This pattern demonstrates the strictness of programming in general and Python in particular. Each little detail matters: parameters must be in round brackets and must be comma-separated, the header must end with a colon, the body must be indented, and so on. You'll be dealing with more complex syntactical structures, and encounter more little things which, when written incorrectly, could render the whole program invalid. Or worse: your mistake may be interpreted by the interpreter as something else, not as something you wanted. This often happens when one copies fragments of code from the web. A large portion of programmer's work is finding that tiny comma or a whitespace. Of course, there are tools that help, but in the end it's you versus the syntax.

Technically, our definition is complete, but it's not really useful yet. In the next lesson we'll understand why by testing it.

Syntax rules for names of variables, functions and parameters

Python has strict rules for any names a programmer can create. This includes variables, functions, parameters and other entities that you'll learn in the future. The rules were introduced in "Python, part 1", here they are to refresh your memory:

1. Symbols. Only letters, digits and underscore _ allowed. Others are prohibited.

  • em@il, c]oud, go_#_home are incorrect

2. First symbol. Cannot be a digit.

  • 2go, 99, 13floor are incorrect

3. Reserved keywords. Prohibited to use Python's reserved keywords5.

  • def, None, lambda are incorrect

4. Case-sensitivity.

  • get_power and Get_power, run and RUN are different names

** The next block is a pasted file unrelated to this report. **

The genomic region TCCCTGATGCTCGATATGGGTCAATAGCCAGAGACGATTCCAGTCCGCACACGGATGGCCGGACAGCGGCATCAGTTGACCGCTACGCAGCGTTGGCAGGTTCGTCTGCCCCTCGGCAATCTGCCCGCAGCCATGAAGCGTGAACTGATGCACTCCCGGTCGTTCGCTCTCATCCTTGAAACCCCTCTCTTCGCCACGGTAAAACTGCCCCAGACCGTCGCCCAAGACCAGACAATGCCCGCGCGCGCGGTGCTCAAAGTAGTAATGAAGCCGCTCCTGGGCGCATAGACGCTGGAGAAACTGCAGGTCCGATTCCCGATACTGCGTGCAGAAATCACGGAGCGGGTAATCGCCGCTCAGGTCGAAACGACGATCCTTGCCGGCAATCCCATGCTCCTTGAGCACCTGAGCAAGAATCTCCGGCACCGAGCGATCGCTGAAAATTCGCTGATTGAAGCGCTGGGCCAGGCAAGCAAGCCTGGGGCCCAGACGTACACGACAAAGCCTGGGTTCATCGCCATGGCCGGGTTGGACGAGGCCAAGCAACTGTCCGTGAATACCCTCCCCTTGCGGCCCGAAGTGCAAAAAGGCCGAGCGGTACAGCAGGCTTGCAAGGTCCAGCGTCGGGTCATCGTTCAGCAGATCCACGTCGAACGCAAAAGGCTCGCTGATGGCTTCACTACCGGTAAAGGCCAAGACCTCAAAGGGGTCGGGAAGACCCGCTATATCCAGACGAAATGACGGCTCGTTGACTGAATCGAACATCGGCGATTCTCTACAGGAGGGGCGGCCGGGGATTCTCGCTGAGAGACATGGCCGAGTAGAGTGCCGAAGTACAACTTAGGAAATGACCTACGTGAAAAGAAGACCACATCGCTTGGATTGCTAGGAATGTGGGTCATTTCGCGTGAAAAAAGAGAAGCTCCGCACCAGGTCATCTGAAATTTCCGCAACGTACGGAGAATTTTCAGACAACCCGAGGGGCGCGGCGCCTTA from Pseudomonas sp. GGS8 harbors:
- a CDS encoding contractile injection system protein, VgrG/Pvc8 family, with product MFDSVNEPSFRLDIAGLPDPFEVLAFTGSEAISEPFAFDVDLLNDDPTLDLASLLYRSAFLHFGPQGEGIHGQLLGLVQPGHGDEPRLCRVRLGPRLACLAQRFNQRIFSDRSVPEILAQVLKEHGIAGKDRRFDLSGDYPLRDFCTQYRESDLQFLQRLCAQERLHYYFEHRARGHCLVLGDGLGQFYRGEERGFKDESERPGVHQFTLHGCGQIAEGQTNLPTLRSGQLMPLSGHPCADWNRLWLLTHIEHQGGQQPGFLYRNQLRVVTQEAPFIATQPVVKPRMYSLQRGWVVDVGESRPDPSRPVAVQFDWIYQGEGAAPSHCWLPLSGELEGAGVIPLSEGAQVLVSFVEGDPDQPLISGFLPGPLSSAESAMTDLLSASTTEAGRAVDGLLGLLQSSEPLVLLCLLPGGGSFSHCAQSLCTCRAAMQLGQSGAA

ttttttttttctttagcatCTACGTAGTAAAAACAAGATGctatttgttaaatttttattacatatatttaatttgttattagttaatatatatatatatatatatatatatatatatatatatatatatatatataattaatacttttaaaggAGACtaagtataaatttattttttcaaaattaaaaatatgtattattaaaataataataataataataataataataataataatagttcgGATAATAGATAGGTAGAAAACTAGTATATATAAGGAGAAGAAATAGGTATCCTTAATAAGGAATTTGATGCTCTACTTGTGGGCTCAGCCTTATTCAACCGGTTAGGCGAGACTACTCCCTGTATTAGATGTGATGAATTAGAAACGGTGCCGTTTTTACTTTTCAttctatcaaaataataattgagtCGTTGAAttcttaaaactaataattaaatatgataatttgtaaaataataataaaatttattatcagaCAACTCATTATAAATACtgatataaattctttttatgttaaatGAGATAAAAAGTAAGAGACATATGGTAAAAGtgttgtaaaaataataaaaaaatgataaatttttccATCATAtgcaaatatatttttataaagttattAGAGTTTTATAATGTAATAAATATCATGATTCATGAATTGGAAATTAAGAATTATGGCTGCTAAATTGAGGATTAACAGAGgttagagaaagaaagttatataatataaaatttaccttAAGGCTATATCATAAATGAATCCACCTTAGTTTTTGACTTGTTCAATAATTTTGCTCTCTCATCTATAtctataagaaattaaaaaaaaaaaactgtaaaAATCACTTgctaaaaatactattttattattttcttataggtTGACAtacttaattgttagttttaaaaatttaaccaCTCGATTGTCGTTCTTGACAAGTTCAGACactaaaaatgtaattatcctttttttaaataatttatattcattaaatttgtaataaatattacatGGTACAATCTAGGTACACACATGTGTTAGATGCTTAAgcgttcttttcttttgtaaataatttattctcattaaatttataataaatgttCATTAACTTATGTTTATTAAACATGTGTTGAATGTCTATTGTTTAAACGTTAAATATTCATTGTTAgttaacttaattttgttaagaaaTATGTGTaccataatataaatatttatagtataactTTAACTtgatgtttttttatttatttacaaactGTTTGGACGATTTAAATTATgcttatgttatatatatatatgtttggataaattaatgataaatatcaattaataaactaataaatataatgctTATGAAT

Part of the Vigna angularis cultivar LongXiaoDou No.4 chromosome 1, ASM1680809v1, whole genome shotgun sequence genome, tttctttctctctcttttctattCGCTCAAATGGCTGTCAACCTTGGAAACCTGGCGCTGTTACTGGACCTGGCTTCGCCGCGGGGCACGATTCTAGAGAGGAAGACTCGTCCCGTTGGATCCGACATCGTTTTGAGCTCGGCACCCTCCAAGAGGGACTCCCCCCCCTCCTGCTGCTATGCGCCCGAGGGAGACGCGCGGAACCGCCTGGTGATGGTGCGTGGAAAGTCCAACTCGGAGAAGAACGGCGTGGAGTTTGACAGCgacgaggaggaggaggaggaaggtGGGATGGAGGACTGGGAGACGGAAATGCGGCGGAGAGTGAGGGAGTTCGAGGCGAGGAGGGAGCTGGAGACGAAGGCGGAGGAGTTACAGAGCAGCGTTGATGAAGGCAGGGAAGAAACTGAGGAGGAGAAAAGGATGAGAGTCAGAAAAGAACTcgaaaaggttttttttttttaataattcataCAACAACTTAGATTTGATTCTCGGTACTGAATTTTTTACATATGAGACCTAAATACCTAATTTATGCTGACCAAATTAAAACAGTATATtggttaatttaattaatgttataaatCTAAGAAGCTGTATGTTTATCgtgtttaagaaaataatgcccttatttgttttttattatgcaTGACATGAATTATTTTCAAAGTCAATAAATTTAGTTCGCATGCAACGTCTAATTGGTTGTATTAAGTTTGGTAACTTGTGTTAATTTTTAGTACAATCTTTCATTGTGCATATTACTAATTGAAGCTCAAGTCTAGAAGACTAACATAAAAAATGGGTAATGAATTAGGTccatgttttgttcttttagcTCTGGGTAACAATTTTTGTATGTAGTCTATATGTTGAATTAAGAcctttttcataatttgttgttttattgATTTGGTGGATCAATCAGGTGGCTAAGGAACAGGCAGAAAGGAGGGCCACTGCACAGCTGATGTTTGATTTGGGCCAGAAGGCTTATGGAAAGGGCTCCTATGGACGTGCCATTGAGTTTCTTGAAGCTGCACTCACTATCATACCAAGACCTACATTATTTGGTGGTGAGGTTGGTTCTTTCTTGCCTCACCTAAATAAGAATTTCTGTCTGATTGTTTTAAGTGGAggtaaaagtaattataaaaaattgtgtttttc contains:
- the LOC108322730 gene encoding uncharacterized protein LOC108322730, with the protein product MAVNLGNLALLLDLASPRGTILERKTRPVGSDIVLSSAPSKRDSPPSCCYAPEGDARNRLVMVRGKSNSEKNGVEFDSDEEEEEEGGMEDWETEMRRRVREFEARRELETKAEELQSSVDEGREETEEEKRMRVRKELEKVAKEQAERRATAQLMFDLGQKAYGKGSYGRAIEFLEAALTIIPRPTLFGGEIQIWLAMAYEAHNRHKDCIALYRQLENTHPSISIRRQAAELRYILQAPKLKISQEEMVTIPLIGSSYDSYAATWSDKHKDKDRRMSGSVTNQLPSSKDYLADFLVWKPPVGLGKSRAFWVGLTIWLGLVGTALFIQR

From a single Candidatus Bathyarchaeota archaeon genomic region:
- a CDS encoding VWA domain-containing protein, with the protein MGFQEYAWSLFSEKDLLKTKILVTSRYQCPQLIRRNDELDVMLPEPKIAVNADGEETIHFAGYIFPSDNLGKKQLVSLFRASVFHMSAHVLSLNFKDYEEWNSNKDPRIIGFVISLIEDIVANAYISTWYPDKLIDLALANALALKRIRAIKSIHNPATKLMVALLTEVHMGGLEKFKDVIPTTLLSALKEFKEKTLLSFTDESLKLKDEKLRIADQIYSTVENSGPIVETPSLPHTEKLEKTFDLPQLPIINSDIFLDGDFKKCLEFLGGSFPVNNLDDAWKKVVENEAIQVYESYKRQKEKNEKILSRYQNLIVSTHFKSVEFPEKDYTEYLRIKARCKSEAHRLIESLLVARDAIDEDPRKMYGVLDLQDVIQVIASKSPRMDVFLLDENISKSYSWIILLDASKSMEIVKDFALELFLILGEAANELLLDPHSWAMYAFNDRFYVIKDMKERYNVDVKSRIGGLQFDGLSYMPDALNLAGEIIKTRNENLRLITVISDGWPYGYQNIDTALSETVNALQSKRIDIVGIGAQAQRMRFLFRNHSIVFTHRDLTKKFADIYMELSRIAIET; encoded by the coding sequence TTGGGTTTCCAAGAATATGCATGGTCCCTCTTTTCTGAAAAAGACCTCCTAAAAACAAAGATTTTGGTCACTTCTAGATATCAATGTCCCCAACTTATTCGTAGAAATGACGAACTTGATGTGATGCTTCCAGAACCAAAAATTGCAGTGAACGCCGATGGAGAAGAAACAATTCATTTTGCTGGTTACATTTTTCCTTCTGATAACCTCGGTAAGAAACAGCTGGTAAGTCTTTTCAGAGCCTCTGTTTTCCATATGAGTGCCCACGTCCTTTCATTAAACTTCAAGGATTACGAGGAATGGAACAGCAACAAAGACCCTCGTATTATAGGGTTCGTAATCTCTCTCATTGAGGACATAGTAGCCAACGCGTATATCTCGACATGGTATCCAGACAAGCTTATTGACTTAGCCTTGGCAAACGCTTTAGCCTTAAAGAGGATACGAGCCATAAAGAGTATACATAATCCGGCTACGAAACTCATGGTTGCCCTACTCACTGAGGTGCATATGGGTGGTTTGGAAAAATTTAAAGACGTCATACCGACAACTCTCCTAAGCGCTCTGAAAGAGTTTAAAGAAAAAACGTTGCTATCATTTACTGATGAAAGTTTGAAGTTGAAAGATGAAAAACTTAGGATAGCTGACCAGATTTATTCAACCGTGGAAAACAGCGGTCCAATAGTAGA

1. Definition (creation) of a function starts with the def keyword, followed by function name, parameters in parentheses and semicolon :. This line is called a function header.
  2. After the header goes the function's body with indentation of four spaces.
  3. Parameter is a container used to pass information into a function. Like variables, parameters must be named.

In addition, re-using names of built-in functions might lead to unexpected behavior and errors. (See a list of built-in functions.)


The modulo operation finds the remainder after a division of one number by another. This is related to Modular arithmetic and has applications in math, cryptography and computing.


Soon we will start writing complex structures inside the bodies. Such structures contain their own, further indentation. Thus, certain lines code may have more than 4 spaces of indentation. However, all of them are still considered to be a part of the body.


Python requires at least 2 spaces for indentation. 4 is also acceptable. The coding standard called PEP-8 is widely used in the industry, and according to it 4 spaces should be used. Keep this in mind when you read or copy code from other sources. Some programmers prefer 2 spaces. The goal is to be consistent, and for you and most programmers the simplest way is to follow PEP-8. Also, note that editor creates indentation automatically with 2 spaces by default. For example, when you write a function header and press Enter, 2 spaces are automatically added. When pasting code into, notice the vertical lines on the left of code: they indicate the depth of indentation and appear each 2, 4 or 8 spaces depending on settings. You can change the settings by clicking the gear icon in the left sidebar.


Full list of Python keywords:

False class finally is return
None continue for lambda try
True def from nonlocal while
and del global not with
as elif if or yield
assert else import pass
break except in raise